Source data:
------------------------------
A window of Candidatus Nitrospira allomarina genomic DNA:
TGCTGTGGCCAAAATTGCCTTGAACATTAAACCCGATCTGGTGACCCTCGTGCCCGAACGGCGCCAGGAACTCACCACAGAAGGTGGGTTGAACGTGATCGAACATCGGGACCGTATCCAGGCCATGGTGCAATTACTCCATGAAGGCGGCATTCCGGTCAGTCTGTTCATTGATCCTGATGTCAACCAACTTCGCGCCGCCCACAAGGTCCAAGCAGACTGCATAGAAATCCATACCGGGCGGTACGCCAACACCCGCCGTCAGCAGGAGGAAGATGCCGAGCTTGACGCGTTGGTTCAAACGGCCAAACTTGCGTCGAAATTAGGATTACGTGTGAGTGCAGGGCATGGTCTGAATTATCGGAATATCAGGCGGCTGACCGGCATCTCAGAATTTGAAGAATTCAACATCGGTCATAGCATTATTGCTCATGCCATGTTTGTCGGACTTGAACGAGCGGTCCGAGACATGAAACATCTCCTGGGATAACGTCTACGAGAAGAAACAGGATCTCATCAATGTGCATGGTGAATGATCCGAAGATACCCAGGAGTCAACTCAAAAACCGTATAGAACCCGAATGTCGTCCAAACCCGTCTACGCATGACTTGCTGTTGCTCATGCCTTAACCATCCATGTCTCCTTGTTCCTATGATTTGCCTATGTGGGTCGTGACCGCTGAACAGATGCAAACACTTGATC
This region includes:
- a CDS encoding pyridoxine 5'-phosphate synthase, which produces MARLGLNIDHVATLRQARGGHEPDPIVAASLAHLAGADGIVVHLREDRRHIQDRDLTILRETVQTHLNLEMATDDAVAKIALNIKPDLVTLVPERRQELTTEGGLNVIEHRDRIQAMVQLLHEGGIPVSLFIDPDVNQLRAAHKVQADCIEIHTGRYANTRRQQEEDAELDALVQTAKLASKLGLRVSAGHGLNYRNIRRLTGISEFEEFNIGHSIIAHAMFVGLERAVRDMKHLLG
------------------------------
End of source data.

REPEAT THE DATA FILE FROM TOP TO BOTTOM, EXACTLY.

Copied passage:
A window of Candidatus Nitrospira allomarina genomic DNA:
TGCTGTGGCCAAAATTGCCTTGAACATTAAACCCGATCTGGTGACCCTCGTGCCCGAACGGCGCCAGGAACTCACCACAGAAGGTGGGTTGAACGTGATCGAACATCGGGACCGTATCCAGGCCATGGTGCAATTACTCCATGAAGGCGGCATTCCGGTCAGTCTGTTCATTGATCCTGATGTCAACCAACTTCGCGCCGCCCACAAGGTCCAAGCAGACTGCATAGAAATCCATACCGGGCGGTACGCCAACACCCGCCGTCAGCAGGAGGAAGATGCCGAGCTTGACGCGTTGGTTCAAACGGCCAAACTTGCGTCGAAATTAGGATTACGTGTGAGTGCAGGGCATGGTCTGAATTATCGGAATATCAGGCGGCTGACCGGCATCTCAGAATTTGAAGAATTCAACATCGGTCATAGCATTATTGCTCATGCCATGTTTGTCGGACTTGAACGAGCGGTCCGAGACATGAAACATCTCCTGGGATAACGTCTACGAGAAGAAACAGGATCTCATCAATGTGCATGGTGAATGATCCGAAGATACCCAGGAGTCAACTCAAAAACCGTATAGAACCCGAATGTCGTCCAAACCCGTCTACGCATGACTTGCTGTTGCTCATGCCTTAACCATCCATGTCTCCTTGTTCCTATGATTTGCCTATGTGGGTCGTGACCGCTGAACAGATGCAAACACTTGATC
This region includes:
- a CDS encoding pyridoxine 5'-phosphate synthase, which produces MARLGLNIDHVATLRQARGGHEPDPIVAASLAHLAGADGIVVHLREDRRHIQDRDLTILRETVQTHLNLEMATDDAVAKIALNIKPDLVTLVPERRQELTTEGGLNVIEHRDRIQAMVQLLHEGGIPVSLFIDPDVNQLRAAHKVQADCIEIHTGRYANTRRQQEEDAELDALVQTAKLASKLGLRVSAGHGLNYRNIRRLTGISEFEEFNIGHSIIAHAMFVGLERAVRDMKHLLG